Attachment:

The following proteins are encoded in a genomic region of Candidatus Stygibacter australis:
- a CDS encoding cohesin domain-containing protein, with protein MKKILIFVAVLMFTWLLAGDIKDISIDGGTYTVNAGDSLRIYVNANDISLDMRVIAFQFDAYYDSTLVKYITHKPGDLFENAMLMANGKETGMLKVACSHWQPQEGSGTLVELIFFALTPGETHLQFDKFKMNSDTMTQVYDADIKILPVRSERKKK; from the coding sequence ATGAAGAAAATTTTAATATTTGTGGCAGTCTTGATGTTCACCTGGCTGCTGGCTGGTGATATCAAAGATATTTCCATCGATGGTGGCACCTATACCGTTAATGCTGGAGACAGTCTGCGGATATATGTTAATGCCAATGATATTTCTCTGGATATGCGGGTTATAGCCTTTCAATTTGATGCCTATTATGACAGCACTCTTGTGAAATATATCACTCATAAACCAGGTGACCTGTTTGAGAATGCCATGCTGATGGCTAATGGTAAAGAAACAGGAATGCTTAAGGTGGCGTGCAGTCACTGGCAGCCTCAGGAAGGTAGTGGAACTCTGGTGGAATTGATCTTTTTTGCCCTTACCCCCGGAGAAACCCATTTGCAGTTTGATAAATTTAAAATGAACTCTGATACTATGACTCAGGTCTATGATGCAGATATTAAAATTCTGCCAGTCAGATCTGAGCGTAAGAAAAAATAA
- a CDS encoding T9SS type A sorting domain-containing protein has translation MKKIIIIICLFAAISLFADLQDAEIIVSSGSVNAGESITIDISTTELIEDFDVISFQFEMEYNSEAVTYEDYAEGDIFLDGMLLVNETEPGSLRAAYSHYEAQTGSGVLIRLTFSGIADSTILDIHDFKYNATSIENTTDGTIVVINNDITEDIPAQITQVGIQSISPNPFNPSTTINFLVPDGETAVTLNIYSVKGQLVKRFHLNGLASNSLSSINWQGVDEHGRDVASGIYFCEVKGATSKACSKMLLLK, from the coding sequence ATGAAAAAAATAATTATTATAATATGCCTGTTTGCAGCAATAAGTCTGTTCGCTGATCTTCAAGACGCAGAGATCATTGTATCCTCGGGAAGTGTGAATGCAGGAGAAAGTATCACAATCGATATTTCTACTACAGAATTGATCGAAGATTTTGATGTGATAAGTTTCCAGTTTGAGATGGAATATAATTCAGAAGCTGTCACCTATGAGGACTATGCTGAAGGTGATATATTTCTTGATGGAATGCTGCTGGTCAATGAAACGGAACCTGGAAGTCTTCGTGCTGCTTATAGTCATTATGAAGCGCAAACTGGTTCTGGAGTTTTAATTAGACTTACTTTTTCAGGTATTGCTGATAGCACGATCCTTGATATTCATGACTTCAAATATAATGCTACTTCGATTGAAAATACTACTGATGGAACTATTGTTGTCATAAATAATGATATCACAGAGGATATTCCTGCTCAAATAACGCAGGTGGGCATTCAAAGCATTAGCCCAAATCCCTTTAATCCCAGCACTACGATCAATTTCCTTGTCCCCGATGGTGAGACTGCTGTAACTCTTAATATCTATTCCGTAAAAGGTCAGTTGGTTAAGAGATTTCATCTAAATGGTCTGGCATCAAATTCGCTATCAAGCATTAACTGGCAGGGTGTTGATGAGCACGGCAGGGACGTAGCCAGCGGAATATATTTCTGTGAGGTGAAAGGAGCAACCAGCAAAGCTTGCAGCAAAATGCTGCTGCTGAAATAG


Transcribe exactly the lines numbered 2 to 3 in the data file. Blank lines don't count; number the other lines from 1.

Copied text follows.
- a CDS encoding cohesin domain-containing protein, with protein MKKILIFVAVLMFTWLLAGDIKDISIDGGTYTVNAGDSLRIYVNANDISLDMRVIAFQFDAYYDSTLVKYITHKPGDLFENAMLMANGKETGMLKVACSHWQPQEGSGTLVELIFFALTPGETHLQFDKFKMNSDTMTQVYDADIKILPVRSERKKK; from the coding sequence ATGAAGAAAATTTTAATATTTGTGGCAGTCTTGATGTTCACCTGGCTGCTGGCTGGTGATATCAAAGATATTTCCATCGATGGTGGCACCTATACCGTTAATGCTGGAGACAGTCTGCGGATATATGTTAATGCCAATGATATTTCTCTGGATATGCGGGTTATAGCCTTTCAATTTGATGCCTATTATGACAGCACTCTTGTGAAATATATCACTCATAAACCAGGTGACCTGTTTGAGAATGCCATGCTGATGGCTAATGGTAAAGAAACAGGAATGCTTAAGGTGGCGTGCAGTCACTGGCAGCCTCAGGAAGGTAGTGGAACTCTGGTGGAATTGATCTTTTTTGCCCTTACCCCCGGAGAAACCCATTTGCAGTTTGATAAATTTAAAATGAACTCTGATACTATGACTCAGGTCTATGATGCAGATATTAAAATTCTGCCAGTCAGATCTGAGCGTAAGAAAAAATAA
- a CDS encoding T9SS type A sorting domain-containing protein has translation MKKIIIIICLFAAISLFADLQDAEIIVSSGSVNAGESITIDISTTELIEDFDVISFQFEMEYNSEAVTYEDYAEGDIFLDGMLLVNETEPGSLRAAYSHYEAQTGSGVLIRLTFSGIADSTILDIHDFKYNATSIENTTDGTIVVINNDITEDIPAQITQVGIQSISPNPFNPSTTINFLVPDGETAVTLNIYSVKGQLVKRFHLNGLASNSLSSINWQGVDEHGRDVASGIYFCEVKGATSKACSKMLLLK, from the coding sequence ATGAAAAAAATAATTATTATAATATGCCTGTTTGCAGCAATAAGTCTGTTCGCTGATCTTCAAGACGCAGAGATCATTGTATCCTCGGGAAGTGTGAATGCAGGAGAAAGTATCACAATCGATATTTCTACTACAGAATTGATCGAAGATTTTGATGTGATAAGTTTCCAGTTTGAGATGGAATATAATTCAGAAGCTGTCACCTATGAGGACTATGCTGAAGGTGATATATTTCTTGATGGAATGCTGCTGGTCAATGAAACGGAACCTGGAAGTCTTCGTGCTGCTTATAGTCATTATGAAGCGCAAACTGGTTCTGGAGTTTTAATTAGACTTACTTTTTCAGGTATTGCTGATAGCACGATCCTTGATATTCATGACTTCAAATATAATGCTACTTCGATTGAAAATACTACTGATGGAACTATTGTTGTCATAAATAATGATATCACAGAGGATATTCCTGCTCAAATAACGCAGGTGGGCATTCAAAGCATTAGCCCAAATCCCTTTAATCCCAGCACTACGATCAATTTCCTTGTCCCCGATGGTGAGACTGCTGTAACTCTTAATATCTATTCCGTAAAAGGTCAGTTGGTTAAGAGATTTCATCTAAATGGTCTGGCATCAAATTCGCTATCAAGCATTAACTGGCAGGGTGTTGATGAGCACGGCAGGGACGTAGCCAGCGGAATATATTTCTGTGAGGTGAAAGGAGCAACCAGCAAAGCTTGCAGCAAAATGCTGCTGCTGAAATAG